CREATE DATABASE <<database_name>> ;
Dropping a database is also very simple, you just need to write a drop database and the database name to be dropped. If you try to drop the database that doesn’t exist, it will give you the SemanticException error.
DROP DATABASE <<database_name>> ;
We use the create table statement to create a table and the complete syntax is as follows.
CREATE TABLE IF NOT EXISTS <<database_name.>><<table_name>> (column_name_1 data_type_1, column_name_2 data_type_2, . . column_name_n data_type_n) ROW FORMAT DELIMITED FIELDS TERMINATED BY '\t' LINES TERMINATED BY '\n' STORED AS TEXTFILE;
If you are already using the database, you are not required to write database_name.table_name. In that case, you can only write the table name. In the case of Big Data, most of the time we import the data from external files so here we can pre-define the delimiter used in the file, line terminator and we can also define how we want to store the table.
There are 2 different types of hive tables Internal and External tables. Please go through this article to know more about the concept: Types of Tables in Apache Hive: A Quick Overview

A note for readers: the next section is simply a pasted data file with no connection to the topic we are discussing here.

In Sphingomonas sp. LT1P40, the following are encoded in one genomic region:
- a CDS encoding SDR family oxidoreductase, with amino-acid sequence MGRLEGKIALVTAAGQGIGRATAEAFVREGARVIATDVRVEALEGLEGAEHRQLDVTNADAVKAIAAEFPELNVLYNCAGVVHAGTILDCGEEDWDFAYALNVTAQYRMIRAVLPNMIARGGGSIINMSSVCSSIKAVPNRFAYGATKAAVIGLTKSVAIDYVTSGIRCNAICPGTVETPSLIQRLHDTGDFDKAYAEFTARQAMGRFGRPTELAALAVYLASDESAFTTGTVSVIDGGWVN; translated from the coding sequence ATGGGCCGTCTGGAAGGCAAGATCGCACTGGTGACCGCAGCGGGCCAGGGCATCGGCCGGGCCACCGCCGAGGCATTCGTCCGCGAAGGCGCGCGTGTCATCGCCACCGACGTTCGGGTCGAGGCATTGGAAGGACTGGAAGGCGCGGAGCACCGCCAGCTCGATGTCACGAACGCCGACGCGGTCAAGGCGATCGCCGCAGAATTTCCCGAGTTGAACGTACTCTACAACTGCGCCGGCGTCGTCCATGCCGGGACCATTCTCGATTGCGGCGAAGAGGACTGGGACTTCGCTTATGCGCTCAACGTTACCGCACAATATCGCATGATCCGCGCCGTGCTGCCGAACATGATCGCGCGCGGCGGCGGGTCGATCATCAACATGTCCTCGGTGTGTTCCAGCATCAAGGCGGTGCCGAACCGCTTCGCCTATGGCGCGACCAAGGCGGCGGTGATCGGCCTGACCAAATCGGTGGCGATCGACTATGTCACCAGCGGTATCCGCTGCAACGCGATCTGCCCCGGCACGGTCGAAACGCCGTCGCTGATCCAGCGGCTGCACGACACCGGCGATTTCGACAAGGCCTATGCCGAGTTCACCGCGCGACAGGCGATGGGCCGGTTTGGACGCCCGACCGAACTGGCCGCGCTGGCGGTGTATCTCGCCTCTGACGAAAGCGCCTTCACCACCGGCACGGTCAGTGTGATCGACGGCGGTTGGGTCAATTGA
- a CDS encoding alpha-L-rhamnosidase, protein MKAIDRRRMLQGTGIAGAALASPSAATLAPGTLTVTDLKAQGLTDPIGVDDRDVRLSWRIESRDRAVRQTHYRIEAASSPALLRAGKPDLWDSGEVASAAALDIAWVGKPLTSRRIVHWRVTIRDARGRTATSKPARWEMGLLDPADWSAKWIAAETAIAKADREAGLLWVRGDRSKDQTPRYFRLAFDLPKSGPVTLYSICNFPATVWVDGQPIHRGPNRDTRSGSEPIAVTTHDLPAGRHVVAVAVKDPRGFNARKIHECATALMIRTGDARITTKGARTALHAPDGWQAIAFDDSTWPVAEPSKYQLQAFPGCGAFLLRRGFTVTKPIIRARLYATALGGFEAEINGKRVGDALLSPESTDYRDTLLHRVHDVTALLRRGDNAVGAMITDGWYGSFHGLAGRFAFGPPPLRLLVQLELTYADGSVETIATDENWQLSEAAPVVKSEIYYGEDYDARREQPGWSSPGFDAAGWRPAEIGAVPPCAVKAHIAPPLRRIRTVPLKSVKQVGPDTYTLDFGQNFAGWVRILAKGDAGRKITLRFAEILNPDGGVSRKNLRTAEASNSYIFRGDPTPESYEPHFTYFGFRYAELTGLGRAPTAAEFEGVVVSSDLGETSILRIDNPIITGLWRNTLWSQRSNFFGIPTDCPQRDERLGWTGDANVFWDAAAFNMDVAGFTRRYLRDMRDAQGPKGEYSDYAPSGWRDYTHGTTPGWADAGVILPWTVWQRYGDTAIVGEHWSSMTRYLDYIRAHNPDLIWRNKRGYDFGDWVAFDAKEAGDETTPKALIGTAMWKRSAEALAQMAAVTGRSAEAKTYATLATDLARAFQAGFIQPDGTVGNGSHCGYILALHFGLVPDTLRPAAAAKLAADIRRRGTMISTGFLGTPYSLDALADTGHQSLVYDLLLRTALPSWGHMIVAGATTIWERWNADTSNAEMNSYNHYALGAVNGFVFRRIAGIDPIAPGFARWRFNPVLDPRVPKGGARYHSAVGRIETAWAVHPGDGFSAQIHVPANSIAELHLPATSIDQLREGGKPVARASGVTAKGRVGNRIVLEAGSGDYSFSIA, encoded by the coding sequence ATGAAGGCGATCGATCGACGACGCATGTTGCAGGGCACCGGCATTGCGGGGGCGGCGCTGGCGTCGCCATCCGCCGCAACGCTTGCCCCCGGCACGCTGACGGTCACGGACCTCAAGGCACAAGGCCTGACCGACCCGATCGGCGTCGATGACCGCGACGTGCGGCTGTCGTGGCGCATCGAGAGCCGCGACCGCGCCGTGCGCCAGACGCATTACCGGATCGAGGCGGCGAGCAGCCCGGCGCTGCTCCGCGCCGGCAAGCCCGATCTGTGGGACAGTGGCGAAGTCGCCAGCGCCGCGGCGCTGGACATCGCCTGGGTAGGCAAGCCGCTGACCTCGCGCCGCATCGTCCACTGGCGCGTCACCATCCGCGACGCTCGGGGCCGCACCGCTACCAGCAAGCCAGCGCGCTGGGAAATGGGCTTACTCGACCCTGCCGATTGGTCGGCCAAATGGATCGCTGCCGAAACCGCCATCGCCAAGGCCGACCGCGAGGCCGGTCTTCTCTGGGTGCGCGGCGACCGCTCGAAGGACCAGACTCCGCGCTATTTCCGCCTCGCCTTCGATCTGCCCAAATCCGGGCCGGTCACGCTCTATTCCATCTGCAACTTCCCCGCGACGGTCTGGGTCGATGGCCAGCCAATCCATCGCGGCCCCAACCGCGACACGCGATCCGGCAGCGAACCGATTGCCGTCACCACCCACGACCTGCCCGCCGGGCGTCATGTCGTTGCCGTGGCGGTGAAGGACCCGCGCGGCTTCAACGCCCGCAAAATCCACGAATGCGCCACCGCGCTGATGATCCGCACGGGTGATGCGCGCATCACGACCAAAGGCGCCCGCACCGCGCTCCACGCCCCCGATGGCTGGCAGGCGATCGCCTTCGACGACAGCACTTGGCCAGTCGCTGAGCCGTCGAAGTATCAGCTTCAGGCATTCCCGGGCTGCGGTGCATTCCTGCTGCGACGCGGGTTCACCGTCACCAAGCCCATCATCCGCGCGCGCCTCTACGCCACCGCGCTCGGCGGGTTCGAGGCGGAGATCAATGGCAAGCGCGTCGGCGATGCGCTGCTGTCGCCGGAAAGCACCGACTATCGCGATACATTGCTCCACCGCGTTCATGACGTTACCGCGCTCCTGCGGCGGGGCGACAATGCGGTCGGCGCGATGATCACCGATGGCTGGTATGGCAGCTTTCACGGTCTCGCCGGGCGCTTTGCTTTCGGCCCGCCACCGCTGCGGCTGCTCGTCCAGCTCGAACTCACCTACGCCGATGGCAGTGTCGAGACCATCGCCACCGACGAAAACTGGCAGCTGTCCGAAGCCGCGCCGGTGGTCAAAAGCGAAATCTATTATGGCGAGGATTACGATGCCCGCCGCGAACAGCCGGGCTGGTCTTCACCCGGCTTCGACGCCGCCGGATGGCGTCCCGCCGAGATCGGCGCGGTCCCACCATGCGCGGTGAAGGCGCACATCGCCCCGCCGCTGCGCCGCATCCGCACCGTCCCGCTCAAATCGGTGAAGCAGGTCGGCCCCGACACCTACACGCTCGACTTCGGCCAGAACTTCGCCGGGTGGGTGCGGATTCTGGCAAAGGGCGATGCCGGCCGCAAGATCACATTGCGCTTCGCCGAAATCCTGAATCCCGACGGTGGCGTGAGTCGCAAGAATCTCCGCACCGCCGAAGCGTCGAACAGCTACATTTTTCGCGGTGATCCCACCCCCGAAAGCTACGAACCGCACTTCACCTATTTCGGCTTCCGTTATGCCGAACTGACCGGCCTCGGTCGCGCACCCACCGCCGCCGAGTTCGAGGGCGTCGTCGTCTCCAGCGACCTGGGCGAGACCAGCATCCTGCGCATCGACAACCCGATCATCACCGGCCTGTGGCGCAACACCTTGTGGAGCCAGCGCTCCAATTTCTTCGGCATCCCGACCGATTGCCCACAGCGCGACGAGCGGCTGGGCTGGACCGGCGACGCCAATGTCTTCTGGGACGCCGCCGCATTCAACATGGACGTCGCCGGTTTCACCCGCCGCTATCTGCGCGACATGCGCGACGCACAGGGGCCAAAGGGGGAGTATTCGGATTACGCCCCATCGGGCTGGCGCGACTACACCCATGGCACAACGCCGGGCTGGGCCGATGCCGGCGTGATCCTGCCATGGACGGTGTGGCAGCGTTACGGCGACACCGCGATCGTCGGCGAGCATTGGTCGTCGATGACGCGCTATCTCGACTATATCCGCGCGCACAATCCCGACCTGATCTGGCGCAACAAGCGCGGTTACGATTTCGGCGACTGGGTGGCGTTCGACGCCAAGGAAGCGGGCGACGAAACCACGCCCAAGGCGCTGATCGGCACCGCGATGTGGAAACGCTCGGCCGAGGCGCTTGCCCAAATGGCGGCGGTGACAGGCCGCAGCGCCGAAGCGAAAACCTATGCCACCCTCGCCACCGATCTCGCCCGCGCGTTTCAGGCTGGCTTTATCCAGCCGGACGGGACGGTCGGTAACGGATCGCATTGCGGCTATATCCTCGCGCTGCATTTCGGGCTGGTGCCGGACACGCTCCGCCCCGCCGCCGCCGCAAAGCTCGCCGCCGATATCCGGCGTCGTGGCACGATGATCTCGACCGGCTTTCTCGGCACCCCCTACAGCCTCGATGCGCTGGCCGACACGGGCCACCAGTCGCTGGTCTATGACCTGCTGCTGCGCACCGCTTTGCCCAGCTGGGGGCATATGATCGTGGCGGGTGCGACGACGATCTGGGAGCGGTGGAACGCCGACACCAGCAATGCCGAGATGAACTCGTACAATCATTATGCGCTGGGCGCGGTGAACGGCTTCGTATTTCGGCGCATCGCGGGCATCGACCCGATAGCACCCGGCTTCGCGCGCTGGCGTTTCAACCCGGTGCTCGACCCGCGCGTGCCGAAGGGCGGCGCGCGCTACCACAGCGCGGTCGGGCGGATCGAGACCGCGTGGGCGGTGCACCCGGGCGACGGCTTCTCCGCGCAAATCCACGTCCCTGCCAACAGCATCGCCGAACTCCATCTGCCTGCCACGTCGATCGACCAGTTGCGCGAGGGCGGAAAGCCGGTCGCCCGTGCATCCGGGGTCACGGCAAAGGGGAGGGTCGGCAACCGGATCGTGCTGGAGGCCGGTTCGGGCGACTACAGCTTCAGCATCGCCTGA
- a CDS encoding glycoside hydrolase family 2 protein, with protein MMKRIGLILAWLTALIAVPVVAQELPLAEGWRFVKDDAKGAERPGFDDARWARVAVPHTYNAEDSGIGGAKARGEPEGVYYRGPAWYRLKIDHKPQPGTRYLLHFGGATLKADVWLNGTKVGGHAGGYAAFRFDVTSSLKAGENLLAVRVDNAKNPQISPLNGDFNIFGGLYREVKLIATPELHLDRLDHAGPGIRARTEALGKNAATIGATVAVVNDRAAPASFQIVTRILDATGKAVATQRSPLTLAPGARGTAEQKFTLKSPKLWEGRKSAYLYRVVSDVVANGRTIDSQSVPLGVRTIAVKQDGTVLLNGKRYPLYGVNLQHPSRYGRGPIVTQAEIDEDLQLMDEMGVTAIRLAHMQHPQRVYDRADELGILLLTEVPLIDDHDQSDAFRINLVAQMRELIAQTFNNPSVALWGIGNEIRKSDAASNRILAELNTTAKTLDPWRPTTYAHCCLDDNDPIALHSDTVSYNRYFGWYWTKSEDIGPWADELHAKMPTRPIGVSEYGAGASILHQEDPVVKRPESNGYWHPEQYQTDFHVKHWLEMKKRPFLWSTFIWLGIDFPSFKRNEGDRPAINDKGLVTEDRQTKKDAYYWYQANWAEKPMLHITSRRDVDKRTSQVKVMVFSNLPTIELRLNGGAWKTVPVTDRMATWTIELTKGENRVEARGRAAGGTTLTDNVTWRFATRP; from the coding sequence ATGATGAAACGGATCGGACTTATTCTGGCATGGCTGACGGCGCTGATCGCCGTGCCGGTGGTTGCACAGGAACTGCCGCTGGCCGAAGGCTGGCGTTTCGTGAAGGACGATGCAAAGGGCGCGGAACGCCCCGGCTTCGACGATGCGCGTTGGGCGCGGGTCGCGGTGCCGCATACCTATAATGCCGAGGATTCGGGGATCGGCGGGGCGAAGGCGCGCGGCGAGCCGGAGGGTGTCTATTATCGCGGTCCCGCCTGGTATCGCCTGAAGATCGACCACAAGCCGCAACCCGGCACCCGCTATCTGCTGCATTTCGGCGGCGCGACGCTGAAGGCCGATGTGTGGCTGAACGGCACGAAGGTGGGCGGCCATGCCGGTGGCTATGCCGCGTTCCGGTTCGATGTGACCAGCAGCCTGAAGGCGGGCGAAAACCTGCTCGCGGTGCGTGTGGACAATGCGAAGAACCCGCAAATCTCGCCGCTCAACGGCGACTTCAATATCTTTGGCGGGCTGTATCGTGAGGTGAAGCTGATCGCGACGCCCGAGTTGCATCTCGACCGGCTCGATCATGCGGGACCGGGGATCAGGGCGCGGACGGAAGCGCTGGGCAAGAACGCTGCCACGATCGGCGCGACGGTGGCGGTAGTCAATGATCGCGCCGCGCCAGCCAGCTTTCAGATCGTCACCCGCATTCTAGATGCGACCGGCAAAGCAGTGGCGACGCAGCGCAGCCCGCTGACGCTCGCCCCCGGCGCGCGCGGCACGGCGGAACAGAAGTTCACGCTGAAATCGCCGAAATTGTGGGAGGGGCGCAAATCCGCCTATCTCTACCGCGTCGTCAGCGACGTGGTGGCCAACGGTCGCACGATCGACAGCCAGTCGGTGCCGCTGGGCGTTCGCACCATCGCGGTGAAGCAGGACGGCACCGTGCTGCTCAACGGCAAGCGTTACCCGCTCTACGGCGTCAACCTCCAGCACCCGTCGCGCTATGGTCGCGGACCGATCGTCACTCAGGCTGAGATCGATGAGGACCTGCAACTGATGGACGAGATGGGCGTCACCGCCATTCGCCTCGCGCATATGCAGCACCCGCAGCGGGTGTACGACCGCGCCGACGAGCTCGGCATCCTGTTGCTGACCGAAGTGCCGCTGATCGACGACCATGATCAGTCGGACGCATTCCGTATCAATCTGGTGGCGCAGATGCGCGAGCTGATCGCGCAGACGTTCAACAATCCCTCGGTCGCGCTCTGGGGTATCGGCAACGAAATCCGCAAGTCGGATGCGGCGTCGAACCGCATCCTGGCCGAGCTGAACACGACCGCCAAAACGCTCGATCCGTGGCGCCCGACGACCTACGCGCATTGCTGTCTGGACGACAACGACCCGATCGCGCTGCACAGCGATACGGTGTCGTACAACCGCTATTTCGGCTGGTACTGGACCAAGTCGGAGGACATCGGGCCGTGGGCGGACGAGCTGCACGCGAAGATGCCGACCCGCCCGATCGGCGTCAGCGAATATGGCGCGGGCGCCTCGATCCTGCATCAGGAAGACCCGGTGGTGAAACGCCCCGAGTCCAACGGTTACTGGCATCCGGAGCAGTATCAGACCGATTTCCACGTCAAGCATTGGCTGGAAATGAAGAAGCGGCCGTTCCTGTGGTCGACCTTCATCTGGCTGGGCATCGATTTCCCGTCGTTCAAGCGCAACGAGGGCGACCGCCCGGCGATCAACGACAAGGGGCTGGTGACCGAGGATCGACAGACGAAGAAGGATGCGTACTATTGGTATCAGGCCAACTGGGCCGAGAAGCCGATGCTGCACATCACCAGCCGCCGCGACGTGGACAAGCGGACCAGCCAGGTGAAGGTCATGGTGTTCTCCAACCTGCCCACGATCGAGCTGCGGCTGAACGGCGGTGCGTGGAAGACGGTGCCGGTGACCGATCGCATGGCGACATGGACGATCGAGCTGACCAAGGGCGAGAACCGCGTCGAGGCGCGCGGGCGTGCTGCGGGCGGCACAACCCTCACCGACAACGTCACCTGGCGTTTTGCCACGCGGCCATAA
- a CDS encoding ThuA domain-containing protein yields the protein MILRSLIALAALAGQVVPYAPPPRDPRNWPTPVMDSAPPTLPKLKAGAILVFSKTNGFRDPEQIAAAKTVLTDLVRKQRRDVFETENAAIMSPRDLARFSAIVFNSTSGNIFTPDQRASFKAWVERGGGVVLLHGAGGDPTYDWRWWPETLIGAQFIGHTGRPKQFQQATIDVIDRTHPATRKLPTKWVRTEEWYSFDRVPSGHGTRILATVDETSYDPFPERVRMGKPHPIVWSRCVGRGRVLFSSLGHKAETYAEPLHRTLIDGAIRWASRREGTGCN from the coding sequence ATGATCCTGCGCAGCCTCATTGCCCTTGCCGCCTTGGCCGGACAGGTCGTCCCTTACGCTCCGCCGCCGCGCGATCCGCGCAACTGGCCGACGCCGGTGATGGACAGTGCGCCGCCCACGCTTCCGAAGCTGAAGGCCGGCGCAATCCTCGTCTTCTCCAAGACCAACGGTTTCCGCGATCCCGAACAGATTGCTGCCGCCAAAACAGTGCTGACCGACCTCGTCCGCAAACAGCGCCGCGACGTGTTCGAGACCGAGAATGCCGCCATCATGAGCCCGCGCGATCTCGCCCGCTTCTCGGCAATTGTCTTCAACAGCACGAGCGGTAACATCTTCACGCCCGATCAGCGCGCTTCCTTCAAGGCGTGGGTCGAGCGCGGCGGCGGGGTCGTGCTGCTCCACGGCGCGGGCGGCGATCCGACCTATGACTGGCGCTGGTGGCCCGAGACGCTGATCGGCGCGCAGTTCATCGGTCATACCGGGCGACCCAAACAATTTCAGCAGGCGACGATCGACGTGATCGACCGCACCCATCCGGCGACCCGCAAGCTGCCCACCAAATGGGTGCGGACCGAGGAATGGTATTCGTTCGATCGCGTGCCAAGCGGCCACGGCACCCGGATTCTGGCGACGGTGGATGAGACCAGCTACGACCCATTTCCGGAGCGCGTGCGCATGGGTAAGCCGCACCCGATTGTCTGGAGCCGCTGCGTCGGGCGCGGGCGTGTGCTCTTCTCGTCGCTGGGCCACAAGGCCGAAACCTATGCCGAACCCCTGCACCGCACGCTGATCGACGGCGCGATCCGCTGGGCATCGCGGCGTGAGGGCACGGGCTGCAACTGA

Load Data into Table
Now, the tables have been created. It’s time to load the data into it. We can load the data from any local file on our system using the following syntax.
LOAD DATA LOCAL INPATH <<path of file on your local system>> INTO TABLE <<database_name.>><<table_name>> ;
When we work with a huge amount of data, there is a possibility of having unmatched data types in some of the rows. In that case, the hive will not throw any error rather it will fill null values in place of them. This is a very useful feature as loading big data files into the hive is an expensive process and we do not want to load the entire dataset just because of few files.